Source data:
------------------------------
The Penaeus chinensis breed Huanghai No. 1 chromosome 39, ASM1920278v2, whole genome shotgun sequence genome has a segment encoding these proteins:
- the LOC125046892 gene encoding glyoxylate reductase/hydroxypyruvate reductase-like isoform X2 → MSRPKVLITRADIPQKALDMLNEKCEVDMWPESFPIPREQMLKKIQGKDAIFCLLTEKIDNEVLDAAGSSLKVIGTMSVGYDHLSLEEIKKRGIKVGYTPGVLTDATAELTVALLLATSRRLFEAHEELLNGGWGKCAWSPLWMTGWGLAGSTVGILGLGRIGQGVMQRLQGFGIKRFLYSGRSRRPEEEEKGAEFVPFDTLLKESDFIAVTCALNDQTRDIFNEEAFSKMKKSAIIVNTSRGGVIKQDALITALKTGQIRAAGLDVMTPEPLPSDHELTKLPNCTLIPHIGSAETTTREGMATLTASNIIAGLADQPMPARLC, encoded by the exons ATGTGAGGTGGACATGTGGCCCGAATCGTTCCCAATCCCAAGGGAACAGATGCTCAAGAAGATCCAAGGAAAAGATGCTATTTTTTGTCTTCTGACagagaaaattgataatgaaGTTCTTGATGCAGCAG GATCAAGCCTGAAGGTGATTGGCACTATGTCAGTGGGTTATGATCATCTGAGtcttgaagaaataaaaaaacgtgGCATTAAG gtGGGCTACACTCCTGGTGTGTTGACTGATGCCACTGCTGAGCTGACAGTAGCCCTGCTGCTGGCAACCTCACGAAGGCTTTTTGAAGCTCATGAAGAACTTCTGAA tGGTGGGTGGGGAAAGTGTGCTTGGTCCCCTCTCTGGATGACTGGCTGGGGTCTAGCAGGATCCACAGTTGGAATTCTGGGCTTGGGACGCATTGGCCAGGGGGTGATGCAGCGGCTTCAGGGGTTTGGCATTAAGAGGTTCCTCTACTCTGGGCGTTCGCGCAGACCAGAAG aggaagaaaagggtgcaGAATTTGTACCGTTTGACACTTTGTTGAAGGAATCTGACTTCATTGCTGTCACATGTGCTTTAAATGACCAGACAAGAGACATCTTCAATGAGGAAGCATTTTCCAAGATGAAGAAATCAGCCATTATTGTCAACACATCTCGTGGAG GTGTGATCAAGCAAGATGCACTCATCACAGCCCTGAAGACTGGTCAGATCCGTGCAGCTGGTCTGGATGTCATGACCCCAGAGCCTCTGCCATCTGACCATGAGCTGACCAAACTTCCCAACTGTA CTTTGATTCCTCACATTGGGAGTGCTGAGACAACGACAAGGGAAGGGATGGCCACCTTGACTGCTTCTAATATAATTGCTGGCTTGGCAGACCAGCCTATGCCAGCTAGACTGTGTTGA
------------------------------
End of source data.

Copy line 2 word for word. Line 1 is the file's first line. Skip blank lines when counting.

- the LOC125046892 gene encoding glyoxylate reductase/hydroxypyruvate reductase-like isoform X2 → MSRPKVLITRADIPQKALDMLNEKCEVDMWPESFPIPREQMLKKIQGKDAIFCLLTEKIDNEVLDAAGSSLKVIGTMSVGYDHLSLEEIKKRGIKVGYTPGVLTDATAELTVALLLATSRRLFEAHEELLNGGWGKCAWSPLWMTGWGLAGSTVGILGLGRIGQGVMQRLQGFGIKRFLYSGRSRRPEEEEKGAEFVPFDTLLKESDFIAVTCALNDQTRDIFNEEAFSKMKKSAIIVNTSRGGVIKQDALITALKTGQIRAAGLDVMTPEPLPSDHELTKLPNCTLIPHIGSAETTTREGMATLTASNIIAGLADQPMPARLC, encoded by the exons ATGTGAGGTGGACATGTGGCCCGAATCGTTCCCAATCCCAAGGGAACAGATGCTCAAGAAGATCCAAGGAAAAGATGCTATTTTTTGTCTTCTGACagagaaaattgataatgaaGTTCTTGATGCAGCAG GATCAAGCCTGAAGGTGATTGGCACTATGTCAGTGGGTTATGATCATCTGAGtcttgaagaaataaaaaaacgtgGCATTAAG gtGGGCTACACTCCTGGTGTGTTGACTGATGCCACTGCTGAGCTGACAGTAGCCCTGCTGCTGGCAACCTCACGAAGGCTTTTTGAAGCTCATGAAGAACTTCTGAA tGGTGGGTGGGGAAAGTGTGCTTGGTCCCCTCTCTGGATGACTGGCTGGGGTCTAGCAGGATCCACAGTTGGAATTCTGGGCTTGGGACGCATTGGCCAGGGGGTGATGCAGCGGCTTCAGGGGTTTGGCATTAAGAGGTTCCTCTACTCTGGGCGTTCGCGCAGACCAGAAG aggaagaaaagggtgcaGAATTTGTACCGTTTGACACTTTGTTGAAGGAATCTGACTTCATTGCTGTCACATGTGCTTTAAATGACCAGACAAGAGACATCTTCAATGAGGAAGCATTTTCCAAGATGAAGAAATCAGCCATTATTGTCAACACATCTCGTGGAG GTGTGATCAAGCAAGATGCACTCATCACAGCCCTGAAGACTGGTCAGATCCGTGCAGCTGGTCTGGATGTCATGACCCCAGAGCCTCTGCCATCTGACCATGAGCTGACCAAACTTCCCAACTGTA CTTTGATTCCTCACATTGGGAGTGCTGAGACAACGACAAGGGAAGGGATGGCCACCTTGACTGCTTCTAATATAATTGCTGGCTTGGCAGACCAGCCTATGCCAGCTAGACTGTGTTGA